Ethnicity and Identity in the Caribbean: Decentering a Myth
By Ralph R. Premdas, Kellogg Institute, 1996 (edited)
The Caribbean as an unified region that confers a sense of common citizenship and community is a figment of the imagination. To be sure, there is a geographical expression called ‘the Caribbean’ often associated with a site, a sea, and several islands. There are also many people who describe themselves as Caribbean persons, claiming an unique identity which has its own cohering characteristics that distinguish them from others. And there are many tourists and other foreigners who can swear that they went to this Caribbean place and met real Caribbean persons. They will all convincingly attest to a Caribbean reality. The truth, however, is that the Caribbean even as a geographical expression is a very imprecise place that is difficult to define.
Some analysts include Florida, the Yucatan, Nicaragua, Colombia, and Venezuela, while others exclude them altogether. It is not only an imaginary region but one that is arbitrarily appointed to its designation. It will be difficult to pinpoint precisely where this Caribbean place is, for no country carries the name Caribbean either separately or in hyphenated form. In this Caribbean place, however, and wherever we choose to locate its boundaries, it is usually visualized as an area populated by a diverse polyglot of peoples. There Europeans, Africans, Asian Indians, Indonesian Javanese, Chinese, Aboriginal Indians, and many mixes. There are Christians, Hindus, Muslims, Jews, Rastafarians, Santería, Winti, Vudun, etc. They speak in a multitude of tongues—Spanish, English, Dutch, French, English, and a diverse number of Creoles such as papiamentu, sranan tongo, ndjuka, saramaccan, kromanti, kreyol, as well as Hindustani, Bhojpuri, Urdu, etc. In whatever combinations of race, religion, language, and culture they cohere and coexist, they dwell on small islands and large, some poorly endowed with natural resources, others abundantly. Perhaps, no other region of the world is so richly varied.
Remarked Caribbean scholar, Michel-Rolph Trouillot:
“Caribbean societies are inescapably heterogenous…the Caribbean has long been an area where some people live next to others who are remarkably distinct. The region—and indeed particular territories within it—has long been multi-racial, multi-lingual, stratified, and some would say, multi-cultural.”1
In all of this diversity, the concept of a Caribbean people and the construction of a Caribbean identity is caught up in many contradictions. It is easy to assert a Caribbean identity if that person does not have to meet his/her compatriots and have no hope of this ever happening.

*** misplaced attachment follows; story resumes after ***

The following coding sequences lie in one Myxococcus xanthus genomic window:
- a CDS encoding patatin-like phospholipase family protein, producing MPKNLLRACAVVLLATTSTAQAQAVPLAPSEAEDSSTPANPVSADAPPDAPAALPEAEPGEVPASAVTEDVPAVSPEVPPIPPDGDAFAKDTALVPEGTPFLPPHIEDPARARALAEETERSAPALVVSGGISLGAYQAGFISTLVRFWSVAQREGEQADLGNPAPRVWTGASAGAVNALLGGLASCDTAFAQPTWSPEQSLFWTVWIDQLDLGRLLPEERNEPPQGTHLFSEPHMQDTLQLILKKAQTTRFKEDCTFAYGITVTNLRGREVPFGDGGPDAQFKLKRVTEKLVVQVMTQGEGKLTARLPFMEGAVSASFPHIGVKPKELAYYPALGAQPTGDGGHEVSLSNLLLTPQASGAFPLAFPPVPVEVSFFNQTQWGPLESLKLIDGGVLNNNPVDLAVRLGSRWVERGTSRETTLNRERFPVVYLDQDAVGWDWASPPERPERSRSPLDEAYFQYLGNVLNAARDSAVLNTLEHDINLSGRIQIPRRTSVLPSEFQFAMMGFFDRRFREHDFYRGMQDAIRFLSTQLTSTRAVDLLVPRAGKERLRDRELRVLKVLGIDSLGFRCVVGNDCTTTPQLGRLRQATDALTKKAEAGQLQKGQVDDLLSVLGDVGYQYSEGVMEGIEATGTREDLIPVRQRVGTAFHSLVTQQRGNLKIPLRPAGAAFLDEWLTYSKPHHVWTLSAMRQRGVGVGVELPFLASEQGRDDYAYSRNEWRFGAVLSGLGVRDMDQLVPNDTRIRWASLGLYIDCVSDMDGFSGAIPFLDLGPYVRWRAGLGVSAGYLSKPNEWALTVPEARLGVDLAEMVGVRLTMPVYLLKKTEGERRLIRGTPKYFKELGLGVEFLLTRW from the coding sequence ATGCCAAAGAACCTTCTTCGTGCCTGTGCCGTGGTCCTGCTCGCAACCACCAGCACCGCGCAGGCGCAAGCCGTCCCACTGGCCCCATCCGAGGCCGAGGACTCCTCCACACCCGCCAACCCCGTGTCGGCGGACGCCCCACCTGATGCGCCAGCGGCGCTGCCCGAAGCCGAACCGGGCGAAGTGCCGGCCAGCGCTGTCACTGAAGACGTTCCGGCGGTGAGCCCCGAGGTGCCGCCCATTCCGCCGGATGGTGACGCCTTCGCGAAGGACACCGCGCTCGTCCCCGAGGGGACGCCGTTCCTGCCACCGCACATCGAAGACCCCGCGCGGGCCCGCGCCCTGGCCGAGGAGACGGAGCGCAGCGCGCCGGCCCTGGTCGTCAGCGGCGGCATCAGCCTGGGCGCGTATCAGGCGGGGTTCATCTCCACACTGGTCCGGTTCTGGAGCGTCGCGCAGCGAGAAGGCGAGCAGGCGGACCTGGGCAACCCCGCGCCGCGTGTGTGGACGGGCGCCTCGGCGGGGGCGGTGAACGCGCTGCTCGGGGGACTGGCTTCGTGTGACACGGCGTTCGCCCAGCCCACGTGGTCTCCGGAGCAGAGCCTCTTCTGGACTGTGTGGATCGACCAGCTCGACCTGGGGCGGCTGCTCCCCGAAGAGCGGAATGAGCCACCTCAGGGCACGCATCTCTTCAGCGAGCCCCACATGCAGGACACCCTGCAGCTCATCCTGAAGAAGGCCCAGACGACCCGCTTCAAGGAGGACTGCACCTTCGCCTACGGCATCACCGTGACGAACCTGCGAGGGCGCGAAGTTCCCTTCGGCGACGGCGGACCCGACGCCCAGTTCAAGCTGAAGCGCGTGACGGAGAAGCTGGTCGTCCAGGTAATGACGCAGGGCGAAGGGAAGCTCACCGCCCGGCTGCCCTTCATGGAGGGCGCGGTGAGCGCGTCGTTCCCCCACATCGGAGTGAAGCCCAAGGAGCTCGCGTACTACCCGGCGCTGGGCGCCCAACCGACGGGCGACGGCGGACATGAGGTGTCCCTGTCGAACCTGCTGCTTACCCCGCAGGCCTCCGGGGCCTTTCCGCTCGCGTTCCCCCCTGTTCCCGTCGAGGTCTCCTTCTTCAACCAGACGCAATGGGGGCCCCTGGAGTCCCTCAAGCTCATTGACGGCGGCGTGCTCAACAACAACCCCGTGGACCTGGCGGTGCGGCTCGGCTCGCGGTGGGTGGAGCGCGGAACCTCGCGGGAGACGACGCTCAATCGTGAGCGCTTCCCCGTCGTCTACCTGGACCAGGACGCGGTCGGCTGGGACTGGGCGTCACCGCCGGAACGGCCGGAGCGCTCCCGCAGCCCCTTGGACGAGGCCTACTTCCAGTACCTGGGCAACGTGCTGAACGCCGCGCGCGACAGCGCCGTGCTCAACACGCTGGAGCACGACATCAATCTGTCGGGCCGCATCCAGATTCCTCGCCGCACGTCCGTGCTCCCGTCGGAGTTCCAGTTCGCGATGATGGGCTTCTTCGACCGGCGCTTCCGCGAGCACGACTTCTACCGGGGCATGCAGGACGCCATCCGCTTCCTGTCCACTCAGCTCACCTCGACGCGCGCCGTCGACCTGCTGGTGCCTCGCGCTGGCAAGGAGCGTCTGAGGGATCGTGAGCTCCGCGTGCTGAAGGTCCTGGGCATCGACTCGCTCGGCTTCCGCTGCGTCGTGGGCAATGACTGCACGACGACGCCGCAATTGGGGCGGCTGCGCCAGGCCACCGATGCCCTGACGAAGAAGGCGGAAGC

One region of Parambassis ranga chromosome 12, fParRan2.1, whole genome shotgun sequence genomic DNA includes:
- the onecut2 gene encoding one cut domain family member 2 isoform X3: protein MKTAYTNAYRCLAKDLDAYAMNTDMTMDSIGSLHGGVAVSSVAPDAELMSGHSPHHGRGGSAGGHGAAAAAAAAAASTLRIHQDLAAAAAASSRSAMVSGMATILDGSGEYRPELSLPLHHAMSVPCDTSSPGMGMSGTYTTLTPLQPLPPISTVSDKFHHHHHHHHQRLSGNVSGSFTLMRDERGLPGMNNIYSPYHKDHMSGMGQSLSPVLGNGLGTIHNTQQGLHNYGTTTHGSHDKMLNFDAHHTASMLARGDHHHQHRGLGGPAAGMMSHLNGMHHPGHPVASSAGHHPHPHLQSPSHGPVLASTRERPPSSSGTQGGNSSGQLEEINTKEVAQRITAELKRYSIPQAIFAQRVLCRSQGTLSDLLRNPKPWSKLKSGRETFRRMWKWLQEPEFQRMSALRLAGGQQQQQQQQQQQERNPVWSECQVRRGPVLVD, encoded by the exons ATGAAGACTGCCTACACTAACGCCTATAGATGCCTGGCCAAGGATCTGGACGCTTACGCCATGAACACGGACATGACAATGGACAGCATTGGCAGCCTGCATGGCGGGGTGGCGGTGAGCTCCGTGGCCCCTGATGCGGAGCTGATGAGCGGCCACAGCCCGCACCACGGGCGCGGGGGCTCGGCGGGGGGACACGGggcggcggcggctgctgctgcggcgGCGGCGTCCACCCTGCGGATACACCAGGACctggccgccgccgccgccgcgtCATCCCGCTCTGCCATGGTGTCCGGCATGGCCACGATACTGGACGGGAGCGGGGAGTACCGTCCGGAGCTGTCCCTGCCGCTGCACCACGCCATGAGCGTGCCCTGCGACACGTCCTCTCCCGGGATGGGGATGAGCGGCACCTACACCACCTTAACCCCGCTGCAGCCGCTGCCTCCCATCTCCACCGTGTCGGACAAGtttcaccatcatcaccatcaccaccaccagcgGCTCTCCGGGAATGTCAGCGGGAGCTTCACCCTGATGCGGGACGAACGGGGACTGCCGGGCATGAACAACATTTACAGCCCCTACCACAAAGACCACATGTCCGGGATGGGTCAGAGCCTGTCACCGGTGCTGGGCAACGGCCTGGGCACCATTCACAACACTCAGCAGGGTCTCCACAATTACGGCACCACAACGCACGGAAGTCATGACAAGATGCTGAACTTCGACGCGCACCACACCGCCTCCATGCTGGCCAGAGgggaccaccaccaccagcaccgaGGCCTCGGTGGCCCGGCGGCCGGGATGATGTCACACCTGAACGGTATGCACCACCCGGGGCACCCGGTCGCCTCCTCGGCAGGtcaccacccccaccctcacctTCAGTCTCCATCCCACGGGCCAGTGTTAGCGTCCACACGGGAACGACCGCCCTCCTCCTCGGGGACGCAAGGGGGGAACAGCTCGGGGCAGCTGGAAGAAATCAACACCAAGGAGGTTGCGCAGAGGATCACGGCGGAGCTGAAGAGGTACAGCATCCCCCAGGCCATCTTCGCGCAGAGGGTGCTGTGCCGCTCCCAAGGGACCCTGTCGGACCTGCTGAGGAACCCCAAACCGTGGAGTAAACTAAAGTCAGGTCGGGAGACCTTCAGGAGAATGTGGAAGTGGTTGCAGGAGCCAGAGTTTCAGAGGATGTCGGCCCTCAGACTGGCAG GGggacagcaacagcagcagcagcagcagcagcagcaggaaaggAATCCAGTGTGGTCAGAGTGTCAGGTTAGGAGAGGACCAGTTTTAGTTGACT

It is because of this fact that we can maintain the fiction of a collection of persons with an all-encompassing Caribbean identity, for in enlarging the ambit of one’s interaction beyond the village or town one is quite likely to encounter Caribbean ‘brothers’ and ‘sisters’ whom one will instantly disown. It is in part because of this reason that Benedict Anderson titled his renowned book on ethnicity Imagined Communities. Argued Anderson:
“It [ethnic or communal identity] is imagined because the members of even the smallest nation will never know most of their fellowmembers, meet them, or even hear of them, yet in the minds of each lives the image of their communion.”2
It is easy to understand that persons from an imaginary region designated the Caribbean may want an identity, especially one that is much bigger than a relatively small island. An identity imparts some sense of security in size and numbers. It bestows belonging, and the larger the tribe the greater the warmth imparted. However, some of these designations can be dangerous when ascribed collective identities assume the form of hegemonic cultural claims that omit or marginalize other communities. Identities are potentially dangerous constructs and can be manipulated for oppressive ends, as Edward Said has pointed out.3
One postulate that has provided some credible light argues that the human creature is a boundary-bound animal living in society.4 Essentially, it is argued that, while the human person lives and finds meaning and belonging within the bounds of ethnocultural groups, this membership is ineluctably cast in ‘we-they’ separate antipathetic relationships with other groups. To belong at once entails to be included in an ethnic community and to be separated and differentiated from another or several. Put differently, the human is defined inherently as a groupbounded creature whose deep identity needs for belonging can only be met in a comparative if not oppositional relationship of inclusion/exclusion with other groups. Identity formation and sustenance is relational, often oppositional and conflictual. Ethnic group members may visibly display their distinctive boundary markers in symbolic and physical emblems in contact with others.
I believe that the Caribbean is suffused with an assortment of ethnic tensions that demonstrate the dangers of making indiscriminate ethnic identity claims. The many sites of ethnic struggles are located in relationships of ‘we-they’ claims to power and privileges. Most of these are low keyed and institutionalized in the Caribbean, but a few periodically break the bounds of their normal routine and become quite explosive and dangerous. The very fact of racial as well as linguistic, subregional, and religious diversity embedded in the pattern of settlement and in the social structure of the twenty-odd states of the Caribbean populated by some thirty-three million people predisposes them to patterns of ethnic formation and self-consciousness engendering controversial claims which periodically trigger crises in ethnic contentions. Below the veneer of Caribbean homogeneity lurk numerous identities around the axes of race, culture, language, religion, region, etc.